I've never seen any study that would help answer your intriguing question as to the age at which a child shifts from concrete interpretations of proverbs toward experience-based resymbolization. Over the next few weeks I will try to locate some references on the subject, including the original paper on proverb interpretation that piqued the interest of my colleagues so many years ago.
I've tested more than 2,000 adults with these three proverbs, and have come to the conclusion that interpretations are based on deeply held convictions about (in the case of these proverbs) attachment, shame/guilt, and distress-anguish. I had the pleasure of working in therapy some years ago with a psychotic psychologist who was an expert in the Rorschach test, but who assured me that no matter how hard she tried to make purposeful alterations in her responses when she herself had been tested, what came out of her was a fair representation of her inner life. The interesting point about Otto, as I mentioned above, is that even though any reasonable clinician might have expected him to respond to "rolling stone" in a way that showed that he eschewed intimacy, he actually responded in a way that indicated far more potential for intimacy than predicted on the basis of his presentation of self. Later, much later, when I began to reassemble the data of this case in terms of what I learned after it was "finished," I considered the possibility that he feigned madness/inadequacy in the arena of relatedness as well as in the degree of fear that seemed operative during his "acute illness."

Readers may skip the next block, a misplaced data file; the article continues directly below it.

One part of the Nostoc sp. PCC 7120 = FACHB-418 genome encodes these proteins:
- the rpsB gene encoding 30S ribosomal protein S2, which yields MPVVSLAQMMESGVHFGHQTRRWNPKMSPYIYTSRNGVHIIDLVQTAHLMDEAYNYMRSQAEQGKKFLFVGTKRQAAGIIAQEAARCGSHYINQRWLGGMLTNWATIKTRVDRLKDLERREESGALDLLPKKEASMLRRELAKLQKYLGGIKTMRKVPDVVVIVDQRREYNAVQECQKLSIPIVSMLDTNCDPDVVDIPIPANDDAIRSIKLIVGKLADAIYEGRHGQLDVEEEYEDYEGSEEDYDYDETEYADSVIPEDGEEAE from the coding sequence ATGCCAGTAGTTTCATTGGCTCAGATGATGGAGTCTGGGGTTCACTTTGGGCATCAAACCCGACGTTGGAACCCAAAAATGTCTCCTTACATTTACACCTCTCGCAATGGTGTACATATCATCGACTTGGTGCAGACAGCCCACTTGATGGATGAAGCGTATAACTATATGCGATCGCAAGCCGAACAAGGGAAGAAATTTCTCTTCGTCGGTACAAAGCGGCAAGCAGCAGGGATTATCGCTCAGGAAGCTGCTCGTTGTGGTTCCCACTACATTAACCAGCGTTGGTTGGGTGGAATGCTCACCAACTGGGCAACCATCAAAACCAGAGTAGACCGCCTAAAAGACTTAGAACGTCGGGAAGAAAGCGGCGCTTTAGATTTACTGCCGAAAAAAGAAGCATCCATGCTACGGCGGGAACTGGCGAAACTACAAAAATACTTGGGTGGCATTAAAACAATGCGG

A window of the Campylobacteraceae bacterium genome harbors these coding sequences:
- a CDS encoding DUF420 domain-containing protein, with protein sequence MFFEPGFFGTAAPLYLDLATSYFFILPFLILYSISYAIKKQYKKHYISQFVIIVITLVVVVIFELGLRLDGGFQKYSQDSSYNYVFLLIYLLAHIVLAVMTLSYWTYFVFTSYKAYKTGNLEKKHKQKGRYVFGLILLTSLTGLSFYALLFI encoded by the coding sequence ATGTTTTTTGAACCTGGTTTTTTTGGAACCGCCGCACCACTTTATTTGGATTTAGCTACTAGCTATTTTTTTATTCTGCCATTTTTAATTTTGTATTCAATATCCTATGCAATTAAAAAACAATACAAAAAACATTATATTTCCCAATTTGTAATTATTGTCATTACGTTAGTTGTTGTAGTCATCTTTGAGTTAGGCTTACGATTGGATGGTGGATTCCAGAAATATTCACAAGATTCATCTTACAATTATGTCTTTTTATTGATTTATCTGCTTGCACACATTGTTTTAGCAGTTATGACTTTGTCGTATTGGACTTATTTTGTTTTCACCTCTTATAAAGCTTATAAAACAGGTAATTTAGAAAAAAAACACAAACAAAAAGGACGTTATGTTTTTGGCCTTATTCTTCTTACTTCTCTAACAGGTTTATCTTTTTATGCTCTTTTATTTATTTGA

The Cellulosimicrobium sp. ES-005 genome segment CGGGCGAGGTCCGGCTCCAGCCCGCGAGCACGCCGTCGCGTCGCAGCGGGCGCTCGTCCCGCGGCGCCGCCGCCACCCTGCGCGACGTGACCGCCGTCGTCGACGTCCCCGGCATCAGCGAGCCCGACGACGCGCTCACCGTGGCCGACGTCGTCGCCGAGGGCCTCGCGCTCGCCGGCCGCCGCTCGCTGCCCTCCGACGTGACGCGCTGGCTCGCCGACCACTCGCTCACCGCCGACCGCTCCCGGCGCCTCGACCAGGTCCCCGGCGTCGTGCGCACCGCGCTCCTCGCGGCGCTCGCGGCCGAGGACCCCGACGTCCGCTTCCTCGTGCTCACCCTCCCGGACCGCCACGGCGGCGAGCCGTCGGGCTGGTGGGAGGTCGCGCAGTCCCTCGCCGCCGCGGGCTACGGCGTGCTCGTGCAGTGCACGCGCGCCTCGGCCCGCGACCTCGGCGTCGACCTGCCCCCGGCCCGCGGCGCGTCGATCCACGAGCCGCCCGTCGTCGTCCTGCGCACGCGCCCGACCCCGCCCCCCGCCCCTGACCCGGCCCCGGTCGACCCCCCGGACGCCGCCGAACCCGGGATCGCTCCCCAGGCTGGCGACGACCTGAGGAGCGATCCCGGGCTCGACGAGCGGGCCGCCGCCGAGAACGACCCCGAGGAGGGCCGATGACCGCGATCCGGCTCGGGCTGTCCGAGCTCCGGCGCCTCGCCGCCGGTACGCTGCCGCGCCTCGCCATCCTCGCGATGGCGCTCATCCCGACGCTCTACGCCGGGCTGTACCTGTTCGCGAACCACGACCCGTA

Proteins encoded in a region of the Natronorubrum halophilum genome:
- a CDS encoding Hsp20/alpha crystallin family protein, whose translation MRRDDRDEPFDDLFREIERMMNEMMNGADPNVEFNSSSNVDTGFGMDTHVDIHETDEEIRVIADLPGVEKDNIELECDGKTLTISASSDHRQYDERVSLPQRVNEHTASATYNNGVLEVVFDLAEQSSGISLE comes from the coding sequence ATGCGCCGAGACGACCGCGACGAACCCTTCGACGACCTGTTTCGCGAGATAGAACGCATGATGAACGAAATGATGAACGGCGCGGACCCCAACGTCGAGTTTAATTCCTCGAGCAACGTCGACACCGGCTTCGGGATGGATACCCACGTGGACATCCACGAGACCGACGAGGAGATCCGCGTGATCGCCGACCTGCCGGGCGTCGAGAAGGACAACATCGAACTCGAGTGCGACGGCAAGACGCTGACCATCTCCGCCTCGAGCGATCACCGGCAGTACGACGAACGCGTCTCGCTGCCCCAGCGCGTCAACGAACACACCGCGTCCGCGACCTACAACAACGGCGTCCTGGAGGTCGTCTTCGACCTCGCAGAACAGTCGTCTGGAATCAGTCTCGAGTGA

For the record, I don't believe there is any such thing as a "latency" period of psychosexual development, and I don't think castration fears were operative in the triggering situation.